In a not-so-surprising but still significant decision, the Ninth Circuit Court of Appeals in United States v. Bonilla found that a public defender rendered ineffective assistance of counsel when he failed to advise a client of immigration consequences, even after he had been asked about it by the client’s wife. While a positive case for those in the pro-Padilla camp, it is important to point out that the matter came to the Bonilla court on a motion to withdraw a plea under Federal Rule of Criminal Procedure 11 (d)(2)(B). This rule allows for the pre-sentence withdrawal of a plea for “fair and just” reasons, which, as the Bonilla court noted, is a “liberal” and “generous” standard. That being said, I would venture to guess that a court might have a hard time denying a habeas claim under the same facts. The decision can be downloaded here.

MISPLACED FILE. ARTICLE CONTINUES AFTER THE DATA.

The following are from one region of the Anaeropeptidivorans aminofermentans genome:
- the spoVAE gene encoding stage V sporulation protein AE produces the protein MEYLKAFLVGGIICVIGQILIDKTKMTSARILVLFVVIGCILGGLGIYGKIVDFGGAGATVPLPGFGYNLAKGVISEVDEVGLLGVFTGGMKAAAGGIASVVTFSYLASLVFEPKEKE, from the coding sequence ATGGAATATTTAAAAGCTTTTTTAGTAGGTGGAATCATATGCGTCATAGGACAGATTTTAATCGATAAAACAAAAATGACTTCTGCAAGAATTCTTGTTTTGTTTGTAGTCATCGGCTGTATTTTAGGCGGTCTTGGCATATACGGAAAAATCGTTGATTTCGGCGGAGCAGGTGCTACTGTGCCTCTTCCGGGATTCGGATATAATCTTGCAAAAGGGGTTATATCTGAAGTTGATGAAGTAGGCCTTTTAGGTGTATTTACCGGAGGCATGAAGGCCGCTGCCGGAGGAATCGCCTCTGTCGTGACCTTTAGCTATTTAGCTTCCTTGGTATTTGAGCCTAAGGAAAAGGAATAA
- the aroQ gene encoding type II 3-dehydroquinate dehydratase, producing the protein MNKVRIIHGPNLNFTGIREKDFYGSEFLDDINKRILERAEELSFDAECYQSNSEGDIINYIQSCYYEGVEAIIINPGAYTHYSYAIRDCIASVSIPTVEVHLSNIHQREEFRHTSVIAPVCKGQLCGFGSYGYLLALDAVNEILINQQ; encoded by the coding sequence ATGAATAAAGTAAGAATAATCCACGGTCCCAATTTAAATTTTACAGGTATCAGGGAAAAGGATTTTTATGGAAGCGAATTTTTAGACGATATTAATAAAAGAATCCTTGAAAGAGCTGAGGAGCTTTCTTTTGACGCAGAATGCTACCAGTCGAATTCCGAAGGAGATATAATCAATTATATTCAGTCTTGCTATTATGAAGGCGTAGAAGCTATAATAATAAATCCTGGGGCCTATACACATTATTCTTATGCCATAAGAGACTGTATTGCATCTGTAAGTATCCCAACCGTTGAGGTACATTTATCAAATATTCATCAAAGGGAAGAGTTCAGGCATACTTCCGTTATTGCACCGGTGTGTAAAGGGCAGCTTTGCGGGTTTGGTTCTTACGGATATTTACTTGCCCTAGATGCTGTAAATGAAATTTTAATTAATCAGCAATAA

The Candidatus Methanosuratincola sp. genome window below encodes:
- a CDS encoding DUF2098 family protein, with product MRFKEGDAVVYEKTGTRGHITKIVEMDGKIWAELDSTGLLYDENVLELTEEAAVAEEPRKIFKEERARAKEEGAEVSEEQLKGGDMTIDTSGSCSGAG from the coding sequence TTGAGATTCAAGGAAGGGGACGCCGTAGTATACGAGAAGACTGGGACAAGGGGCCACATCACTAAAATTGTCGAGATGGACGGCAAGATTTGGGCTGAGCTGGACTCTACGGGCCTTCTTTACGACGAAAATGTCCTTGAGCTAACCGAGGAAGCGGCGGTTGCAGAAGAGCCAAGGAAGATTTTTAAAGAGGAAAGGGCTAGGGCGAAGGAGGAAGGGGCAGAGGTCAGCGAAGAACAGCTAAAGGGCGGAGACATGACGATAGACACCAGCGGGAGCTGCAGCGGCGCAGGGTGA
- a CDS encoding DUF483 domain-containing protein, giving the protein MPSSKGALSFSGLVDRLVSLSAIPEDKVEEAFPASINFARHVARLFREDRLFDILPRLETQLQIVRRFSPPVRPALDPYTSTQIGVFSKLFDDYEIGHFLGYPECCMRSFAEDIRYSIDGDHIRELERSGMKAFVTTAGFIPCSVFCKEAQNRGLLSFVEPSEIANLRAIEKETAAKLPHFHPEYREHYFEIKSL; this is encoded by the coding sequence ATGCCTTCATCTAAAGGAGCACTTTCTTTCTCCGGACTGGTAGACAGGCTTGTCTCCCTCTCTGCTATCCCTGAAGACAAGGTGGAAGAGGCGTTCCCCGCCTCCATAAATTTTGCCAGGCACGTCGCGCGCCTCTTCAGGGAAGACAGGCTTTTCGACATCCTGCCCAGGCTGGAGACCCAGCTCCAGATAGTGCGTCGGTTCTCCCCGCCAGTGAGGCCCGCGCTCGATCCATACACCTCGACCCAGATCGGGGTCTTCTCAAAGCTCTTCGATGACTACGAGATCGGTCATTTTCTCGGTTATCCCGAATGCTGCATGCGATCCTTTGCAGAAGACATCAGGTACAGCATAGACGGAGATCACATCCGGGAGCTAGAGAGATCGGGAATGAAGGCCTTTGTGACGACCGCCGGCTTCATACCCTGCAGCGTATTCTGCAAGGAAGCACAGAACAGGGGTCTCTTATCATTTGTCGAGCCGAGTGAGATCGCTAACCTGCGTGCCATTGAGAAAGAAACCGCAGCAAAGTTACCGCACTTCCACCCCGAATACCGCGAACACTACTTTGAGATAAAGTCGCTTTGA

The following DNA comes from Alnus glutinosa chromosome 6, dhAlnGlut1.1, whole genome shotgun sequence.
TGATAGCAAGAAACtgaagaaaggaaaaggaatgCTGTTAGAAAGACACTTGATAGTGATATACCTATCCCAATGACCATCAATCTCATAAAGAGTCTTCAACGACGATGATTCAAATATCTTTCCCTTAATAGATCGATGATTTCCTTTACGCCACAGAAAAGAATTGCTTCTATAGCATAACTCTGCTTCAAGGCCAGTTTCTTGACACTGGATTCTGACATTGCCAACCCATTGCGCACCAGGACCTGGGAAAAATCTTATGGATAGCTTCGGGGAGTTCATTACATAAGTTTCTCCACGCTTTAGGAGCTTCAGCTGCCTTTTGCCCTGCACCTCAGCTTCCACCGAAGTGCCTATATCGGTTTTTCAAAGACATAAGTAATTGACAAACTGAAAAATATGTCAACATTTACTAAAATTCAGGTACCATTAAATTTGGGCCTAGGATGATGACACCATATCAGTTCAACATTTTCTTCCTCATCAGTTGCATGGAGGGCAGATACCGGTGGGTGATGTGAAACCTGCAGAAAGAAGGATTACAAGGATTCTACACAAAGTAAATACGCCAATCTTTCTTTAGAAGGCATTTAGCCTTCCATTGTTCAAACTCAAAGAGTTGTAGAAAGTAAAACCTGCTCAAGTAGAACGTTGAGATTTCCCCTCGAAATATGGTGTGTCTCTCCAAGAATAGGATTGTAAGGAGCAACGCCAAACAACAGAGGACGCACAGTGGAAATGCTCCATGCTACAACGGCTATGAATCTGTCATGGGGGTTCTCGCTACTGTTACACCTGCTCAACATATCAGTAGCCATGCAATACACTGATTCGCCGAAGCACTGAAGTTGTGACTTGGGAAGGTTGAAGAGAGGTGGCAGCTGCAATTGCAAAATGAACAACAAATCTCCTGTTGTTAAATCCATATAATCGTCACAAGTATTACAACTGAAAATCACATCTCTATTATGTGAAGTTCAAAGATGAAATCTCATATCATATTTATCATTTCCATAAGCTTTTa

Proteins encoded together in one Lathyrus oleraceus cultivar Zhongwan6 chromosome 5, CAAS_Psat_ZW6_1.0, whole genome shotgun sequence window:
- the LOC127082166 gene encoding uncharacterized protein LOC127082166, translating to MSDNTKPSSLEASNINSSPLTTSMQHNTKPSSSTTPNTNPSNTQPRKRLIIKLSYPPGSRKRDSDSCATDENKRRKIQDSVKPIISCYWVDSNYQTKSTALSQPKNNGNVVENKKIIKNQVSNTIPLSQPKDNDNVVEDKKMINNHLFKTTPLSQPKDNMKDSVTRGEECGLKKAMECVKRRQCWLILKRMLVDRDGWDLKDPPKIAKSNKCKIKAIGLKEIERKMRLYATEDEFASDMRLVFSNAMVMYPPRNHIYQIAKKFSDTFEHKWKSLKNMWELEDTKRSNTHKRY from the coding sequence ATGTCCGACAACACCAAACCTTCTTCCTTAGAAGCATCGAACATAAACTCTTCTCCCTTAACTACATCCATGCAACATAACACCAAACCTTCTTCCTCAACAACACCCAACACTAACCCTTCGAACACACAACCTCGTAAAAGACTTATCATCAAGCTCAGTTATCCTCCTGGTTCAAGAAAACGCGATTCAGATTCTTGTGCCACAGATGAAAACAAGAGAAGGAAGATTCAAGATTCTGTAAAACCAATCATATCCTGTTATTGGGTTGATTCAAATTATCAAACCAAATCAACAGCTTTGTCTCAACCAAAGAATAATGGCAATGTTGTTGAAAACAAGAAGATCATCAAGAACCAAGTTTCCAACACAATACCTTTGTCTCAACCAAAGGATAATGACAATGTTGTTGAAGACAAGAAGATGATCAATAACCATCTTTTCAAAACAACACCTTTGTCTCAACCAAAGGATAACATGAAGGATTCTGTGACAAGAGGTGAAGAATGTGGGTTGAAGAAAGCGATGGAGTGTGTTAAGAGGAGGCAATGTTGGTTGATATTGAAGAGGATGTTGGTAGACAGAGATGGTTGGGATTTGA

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The Ninth Circuit Court vs. Bonilla is a very interesting case because immigrtion is such a hot button in our country.